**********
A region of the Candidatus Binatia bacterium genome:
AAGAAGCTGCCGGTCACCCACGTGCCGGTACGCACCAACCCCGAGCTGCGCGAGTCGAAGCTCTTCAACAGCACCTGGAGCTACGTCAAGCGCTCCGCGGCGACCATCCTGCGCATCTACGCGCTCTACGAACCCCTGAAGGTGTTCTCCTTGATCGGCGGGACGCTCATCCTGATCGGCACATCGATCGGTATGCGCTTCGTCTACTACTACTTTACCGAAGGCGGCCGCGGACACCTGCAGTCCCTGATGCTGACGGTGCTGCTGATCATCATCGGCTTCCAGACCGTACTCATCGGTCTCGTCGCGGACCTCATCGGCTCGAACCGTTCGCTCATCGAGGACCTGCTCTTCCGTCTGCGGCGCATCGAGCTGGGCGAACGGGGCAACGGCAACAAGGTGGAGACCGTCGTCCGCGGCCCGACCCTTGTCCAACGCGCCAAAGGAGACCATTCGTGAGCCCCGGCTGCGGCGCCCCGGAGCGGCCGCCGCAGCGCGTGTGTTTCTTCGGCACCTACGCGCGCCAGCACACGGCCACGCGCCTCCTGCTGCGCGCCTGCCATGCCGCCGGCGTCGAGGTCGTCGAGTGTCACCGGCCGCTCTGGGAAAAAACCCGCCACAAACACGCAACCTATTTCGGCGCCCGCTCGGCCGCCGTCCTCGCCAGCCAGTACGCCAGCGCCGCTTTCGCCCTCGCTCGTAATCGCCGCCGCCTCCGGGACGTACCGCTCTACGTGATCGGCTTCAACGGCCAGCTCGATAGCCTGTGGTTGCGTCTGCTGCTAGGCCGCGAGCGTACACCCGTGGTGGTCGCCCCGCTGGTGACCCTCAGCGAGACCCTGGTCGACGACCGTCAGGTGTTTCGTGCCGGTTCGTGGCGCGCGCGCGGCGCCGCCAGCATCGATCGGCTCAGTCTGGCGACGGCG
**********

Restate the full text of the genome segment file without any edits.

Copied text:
A region of the Candidatus Binatia bacterium genome:
AAGAAGCTGCCGGTCACCCACGTGCCGGTACGCACCAACCCCGAGCTGCGCGAGTCGAAGCTCTTCAACAGCACCTGGAGCTACGTCAAGCGCTCCGCGGCGACCATCCTGCGCATCTACGCGCTCTACGAACCCCTGAAGGTGTTCTCCTTGATCGGCGGGACGCTCATCCTGATCGGCACATCGATCGGTATGCGCTTCGTCTACTACTACTTTACCGAAGGCGGCCGCGGACACCTGCAGTCCCTGATGCTGACGGTGCTGCTGATCATCATCGGCTTCCAGACCGTACTCATCGGTCTCGTCGCGGACCTCATCGGCTCGAACCGTTCGCTCATCGAGGACCTGCTCTTCCGTCTGCGGCGCATCGAGCTGGGCGAACGGGGCAACGGCAACAAGGTGGAGACCGTCGTCCGCGGCCCGACCCTTGTCCAACGCGCCAAAGGAGACCATTCGTGAGCCCCGGCTGCGGCGCCCCGGAGCGGCCGCCGCAGCGCGTGTGTTTCTTCGGCACCTACGCGCGCCAGCACACGGCCACGCGCCTCCTGCTGCGCGCCTGCCATGCCGCCGGCGTCGAGGTCGTCGAGTGTCACCGGCCGCTCTGGGAAAAAACCCGCCACAAACACGCAACCTATTTCGGCGCCCGCTCGGCCGCCGTCCTCGCCAGCCAGTACGCCAGCGCCGCTTTCGCCCTCGCTCGTAATCGCCGCCGCCTCCGGGACGTACCGCTCTACGTGATCGGCTTCAACGGCCAGCTCGATAGCCTGTGGTTGCGTCTGCTGCTAGGCCGCGAGCGTACACCCGTGGTGGTCGCCCCGCTGGTGACCCTCAGCGAGACCCTGGTCGACGACCGTCAGGTGTTTCGTGCCGGTTCGTGGCGCGCGCGCGGCGCCGCCAGCATCGATCGGCTCAGTCTGGCGACGGCG